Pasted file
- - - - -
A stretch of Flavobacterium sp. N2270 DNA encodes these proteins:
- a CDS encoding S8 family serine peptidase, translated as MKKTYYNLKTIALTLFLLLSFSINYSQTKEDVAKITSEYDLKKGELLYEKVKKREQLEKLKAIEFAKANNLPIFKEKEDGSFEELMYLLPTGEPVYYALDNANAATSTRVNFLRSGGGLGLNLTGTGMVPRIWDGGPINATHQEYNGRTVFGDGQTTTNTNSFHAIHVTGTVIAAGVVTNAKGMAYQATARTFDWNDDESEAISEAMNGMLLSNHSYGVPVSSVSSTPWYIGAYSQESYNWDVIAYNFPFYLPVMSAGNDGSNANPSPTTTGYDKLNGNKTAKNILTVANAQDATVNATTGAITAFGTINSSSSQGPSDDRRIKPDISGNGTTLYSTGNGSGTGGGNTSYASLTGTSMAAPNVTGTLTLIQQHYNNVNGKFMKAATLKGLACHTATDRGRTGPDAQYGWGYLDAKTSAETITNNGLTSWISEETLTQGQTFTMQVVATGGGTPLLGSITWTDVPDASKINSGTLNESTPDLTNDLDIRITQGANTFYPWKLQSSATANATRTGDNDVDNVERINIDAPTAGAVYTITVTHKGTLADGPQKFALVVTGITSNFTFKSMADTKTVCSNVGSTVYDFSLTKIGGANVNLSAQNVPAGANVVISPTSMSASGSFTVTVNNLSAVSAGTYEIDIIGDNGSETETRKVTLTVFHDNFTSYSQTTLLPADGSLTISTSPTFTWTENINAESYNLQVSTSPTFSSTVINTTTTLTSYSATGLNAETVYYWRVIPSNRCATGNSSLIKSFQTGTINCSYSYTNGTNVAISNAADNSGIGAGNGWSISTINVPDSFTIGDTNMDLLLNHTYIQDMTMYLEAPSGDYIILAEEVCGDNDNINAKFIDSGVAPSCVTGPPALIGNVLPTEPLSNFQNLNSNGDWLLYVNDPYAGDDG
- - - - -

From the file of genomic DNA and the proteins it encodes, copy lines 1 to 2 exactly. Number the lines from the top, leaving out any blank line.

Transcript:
A stretch of Flavobacterium sp. N2270 DNA encodes these proteins:
- a CDS encoding S8 family serine peptidase, translated as MKKTYYNLKTIALTLFLLLSFSINYSQTKEDVAKITSEYDLKKGELLYEKVKKREQLEKLKAIEFAKANNLPIFKEKEDGSFEELMYLLPTGEPVYYALDNANAATSTRVNFLRSGGGLGLNLTGTGMVPRIWDGGPINATHQEYNGRTVFGDGQTTTNTNSFHAIHVTGTVIAAGVVTNAKGMAYQATARTFDWNDDESEAISEAMNGMLLSNHSYGVPVSSVSSTPWYIGAYSQESYNWDVIAYNFPFYLPVMSAGNDGSNANPSPTTTGYDKLNGNKTAKNILTVANAQDATVNATTGAITAFGTINSSSSQGPSDDRRIKPDISGNGTTLYSTGNGSGTGGGNTSYASLTGTSMAAPNVTGTLTLIQQHYNNVNGKFMKAATLKGLACHTATDRGRTGPDAQYGWGYLDAKTSAETITNNGLTSWISEETLTQGQTFTMQVVATGGGTPLLGSITWTDVPDASKINSGTLNESTPDLTNDLDIRITQGANTFYPWKLQSSATANATRTGDNDVDNVERINIDAPTAGAVYTITVTHKGTLADGPQKFALVVTGITSNFTFKSMADTKTVCSNVGSTVYDFSLTKIGGANVNLSAQNVPAGANVVISPTSMSASGSFTVTVNNLSAVSAGTYEIDIIGDNGSETETRKVTLTVFHDNFTSYSQTTLLPADGSLTISTSPTFTWTENINAESYNLQVSTSPTFSSTVINTTTTLTSYSATGLNAETVYYWRVIPSNRCATGNSSLIKSFQTGTINCSYSYTNGTNVAISNAADNSGIGAGNGWSISTINVPDSFTIGDTNMDLLLNHTYIQDMTMYLEAPSGDYIILAEEVCGDNDNINAKFIDSGVAPSCVTGPPALIGNVLPTEPLSNFQNLNSNGDWLLYVNDPYAGDDG